These books have been deeply influential in my journey to starting this podcast and dedicating myself to growing Denver’s local food ecosystem.
Animal, Vegetable, Miracle
by Barbara Kingsolver (2007)
The author moves her family from Arizona to a family farm in the Ozarks and lives for a year only off what the farm or their neighbors produce. A terrific introduction to farm life and to a local, seasonal eating ethic. She’s a fiction writer by trade and it shows in this page-turner. Did you know the turkeys you eat can’t mate without help? I do now 🙂
In Defense of Food
by Michael Pollan (2008)
Having read all of Michael Pollan’s books on food, this is my favorite. “Eat food. Not too much. Mostly plants.” A simple prescription but one at odds with virtually everything that both the food and nutrition industries are pushing.
The Third Plate
by Dan Barber (2014)
Dan Barber is a chef with two TED talks I highly recommend. The Third Place is most recent food read and it’s really excellent. Barber’s vision moves beyond merely organic food, which he contends is insufficient, to a new vision of sustainable eating to face the challenges of the 21st century.
I think my biggest takeaway was understanding the relationship between soil health, nutrition and flavor. It all starts with healthy dirt.I also understand now the origins of our extraordinarily unnatural, extractive way of farming (and it predates WWII, it turns out.)
Link to Chef’s Table, a Netflix documentary that features Dan Barber in Episode 2 (It’s essentially his book in cinematic form, though vastly simplified, of course.)
by Jonathan Safran Foer (2009)
Foer, author of Everything Is Illuminated and Extremely Loud and Incredibly Close, delves in to his relationship with meat eating, or more specifically, his opposition to it. I’m not advocating everyone become a vegetarian but we would do well to be a lot more thoughtful about our meat consumption. Foer touches on everything from species bias (why don’t we eat dogs, exactly?) to the problems of bycatch in shrimp harvesting (I’ve stopped eating shrimp) and the futility of modern slaughter house inspection. It’s a worthy read.
Bringing It To The Table
by Wendell Berry (2009)
Michael Pollan was a bit embarrassed when, after writing about food for years, found that he was treading on paths the Wendell Berry had been writing about gracefully and thoughtfully for many years. The poet scholar of the food movement in America, Berry’s writings require a thoughtful reader. This is deeply philosophical writing that goes beyond food to our entire economy, our sense of place and humanity’s relationship with the natural world.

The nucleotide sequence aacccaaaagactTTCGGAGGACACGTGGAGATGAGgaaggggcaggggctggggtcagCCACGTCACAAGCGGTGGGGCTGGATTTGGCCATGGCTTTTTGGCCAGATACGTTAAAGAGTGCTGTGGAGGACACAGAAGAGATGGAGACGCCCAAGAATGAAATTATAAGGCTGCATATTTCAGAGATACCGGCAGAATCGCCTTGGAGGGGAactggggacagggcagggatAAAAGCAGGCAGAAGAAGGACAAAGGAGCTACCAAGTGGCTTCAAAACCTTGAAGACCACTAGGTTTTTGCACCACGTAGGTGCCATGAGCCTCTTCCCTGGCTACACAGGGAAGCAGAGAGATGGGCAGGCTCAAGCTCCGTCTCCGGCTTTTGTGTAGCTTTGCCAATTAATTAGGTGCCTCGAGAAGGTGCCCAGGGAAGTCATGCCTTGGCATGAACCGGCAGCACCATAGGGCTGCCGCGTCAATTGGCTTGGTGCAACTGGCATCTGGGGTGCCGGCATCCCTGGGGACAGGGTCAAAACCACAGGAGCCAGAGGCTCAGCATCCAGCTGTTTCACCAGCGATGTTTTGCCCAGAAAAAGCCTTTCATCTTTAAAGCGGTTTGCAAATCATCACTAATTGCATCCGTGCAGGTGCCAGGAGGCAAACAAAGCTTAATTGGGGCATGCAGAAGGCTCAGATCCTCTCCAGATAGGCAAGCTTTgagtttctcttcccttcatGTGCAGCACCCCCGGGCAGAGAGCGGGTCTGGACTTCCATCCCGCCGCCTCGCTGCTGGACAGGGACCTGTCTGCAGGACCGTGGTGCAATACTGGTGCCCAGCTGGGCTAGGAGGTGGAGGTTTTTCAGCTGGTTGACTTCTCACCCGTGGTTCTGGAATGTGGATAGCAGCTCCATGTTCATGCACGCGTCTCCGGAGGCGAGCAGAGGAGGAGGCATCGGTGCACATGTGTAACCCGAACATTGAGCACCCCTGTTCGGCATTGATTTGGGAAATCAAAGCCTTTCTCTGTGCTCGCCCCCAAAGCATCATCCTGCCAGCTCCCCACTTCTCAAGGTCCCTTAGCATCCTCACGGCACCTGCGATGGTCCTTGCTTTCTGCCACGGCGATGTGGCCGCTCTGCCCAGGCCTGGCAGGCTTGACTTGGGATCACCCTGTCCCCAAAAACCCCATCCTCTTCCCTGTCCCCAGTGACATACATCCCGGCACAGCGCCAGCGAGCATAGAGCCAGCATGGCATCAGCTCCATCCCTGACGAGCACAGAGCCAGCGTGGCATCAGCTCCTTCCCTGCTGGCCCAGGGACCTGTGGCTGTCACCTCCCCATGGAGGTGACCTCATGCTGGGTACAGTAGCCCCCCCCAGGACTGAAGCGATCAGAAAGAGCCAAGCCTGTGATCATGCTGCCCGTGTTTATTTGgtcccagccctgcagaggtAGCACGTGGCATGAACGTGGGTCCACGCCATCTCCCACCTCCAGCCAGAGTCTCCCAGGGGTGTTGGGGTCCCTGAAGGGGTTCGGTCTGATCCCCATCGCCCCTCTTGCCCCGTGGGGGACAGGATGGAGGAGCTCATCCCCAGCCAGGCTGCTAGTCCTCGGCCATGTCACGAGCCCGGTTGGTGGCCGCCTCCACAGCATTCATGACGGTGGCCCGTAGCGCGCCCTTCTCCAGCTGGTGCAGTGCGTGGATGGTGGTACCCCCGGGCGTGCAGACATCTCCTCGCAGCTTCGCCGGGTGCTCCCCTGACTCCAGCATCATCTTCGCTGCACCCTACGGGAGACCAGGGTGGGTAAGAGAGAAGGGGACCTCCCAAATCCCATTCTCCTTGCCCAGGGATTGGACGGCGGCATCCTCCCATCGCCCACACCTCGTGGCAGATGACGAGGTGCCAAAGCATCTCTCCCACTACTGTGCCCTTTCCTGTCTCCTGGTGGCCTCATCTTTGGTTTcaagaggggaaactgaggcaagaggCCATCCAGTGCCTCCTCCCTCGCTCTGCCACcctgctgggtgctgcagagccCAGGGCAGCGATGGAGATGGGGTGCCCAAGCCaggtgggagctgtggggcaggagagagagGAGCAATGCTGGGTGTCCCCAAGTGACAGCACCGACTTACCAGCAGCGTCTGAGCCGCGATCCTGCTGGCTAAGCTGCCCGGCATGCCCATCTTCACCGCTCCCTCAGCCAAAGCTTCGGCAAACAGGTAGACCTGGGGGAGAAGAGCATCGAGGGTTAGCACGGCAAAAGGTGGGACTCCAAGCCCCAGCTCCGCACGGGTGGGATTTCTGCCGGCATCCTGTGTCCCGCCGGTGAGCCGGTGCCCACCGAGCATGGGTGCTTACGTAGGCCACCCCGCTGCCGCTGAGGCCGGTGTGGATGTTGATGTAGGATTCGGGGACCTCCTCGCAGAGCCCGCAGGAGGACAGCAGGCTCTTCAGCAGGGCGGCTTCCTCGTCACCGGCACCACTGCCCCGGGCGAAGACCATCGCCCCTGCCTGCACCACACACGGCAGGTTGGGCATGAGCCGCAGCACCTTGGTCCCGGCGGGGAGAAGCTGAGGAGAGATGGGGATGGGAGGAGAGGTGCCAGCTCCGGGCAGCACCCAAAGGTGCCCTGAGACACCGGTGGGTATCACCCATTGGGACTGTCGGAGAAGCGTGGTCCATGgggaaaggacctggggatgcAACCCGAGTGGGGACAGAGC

As movies are often to books, these are simpler and broader than the books I recommend but there’s definitely power in the visual medium. Movies are a great way to get the attention of folks in your life who aren’t thinking about food yet. They’re also powerful reminders to all of us of the power of our food choices.
By Robert Kenner and Eric Schlosser (2008)
If you need an introduction to what’s wrong with America’s food system, this is the best movie with which to start. It “…lifts the veil on our nation’s food industry, exposing the highly mechanized underbelly that has been hidden from the American consumer with the consent of our government’s regulatory agencies, USDA and FDA. Our nation’s food supply is now controlled by a handful of corporations that often put profit ahead of consumer health, the livelihood of the American farmer, the safety of workers and our own environment.”
By Stephanie Soechtig, Narrated by Katie Couric (2014)
A film that’s only the latest in our rotation of American food fetishes – first it was fat, then it was carbs and now, finally and perhaps correctly, it’s sugar. Sugar is how food companies have kept food tasting good while taking out the naturally occurring fat and carbohydrates in our food…and it’s absolutely killing us.
I actually found it pretty difficult to watch these well-intentioned but deeply mistaken parents walk through their prescriptions to solve their children’s weight problems. “Cereal is naturally low in fat and, therefore, makes excellent meal replacements.” Yikes.
1 teaspoon = 4 grams of sugar. Check your labels.
Fast Food Nation
by Richard Linklater and Eric Schlosser (2006)
A fictionalized version of Eric Schlosser’s impactful book of the same name, it “centers on a CEO of a fast-food chain who follows beef’s journey from the corrals to the slaughterhouses — and your stomach” Nice cast, good movie.
by Eric Schlosser and Eva Longoria (2014)
One of the necessary components of cheap, industrial food is cheap (to the point of near slave wage) labor. This is a movie about farm labor and how exploitation underpins the fruits and veggies on your plate.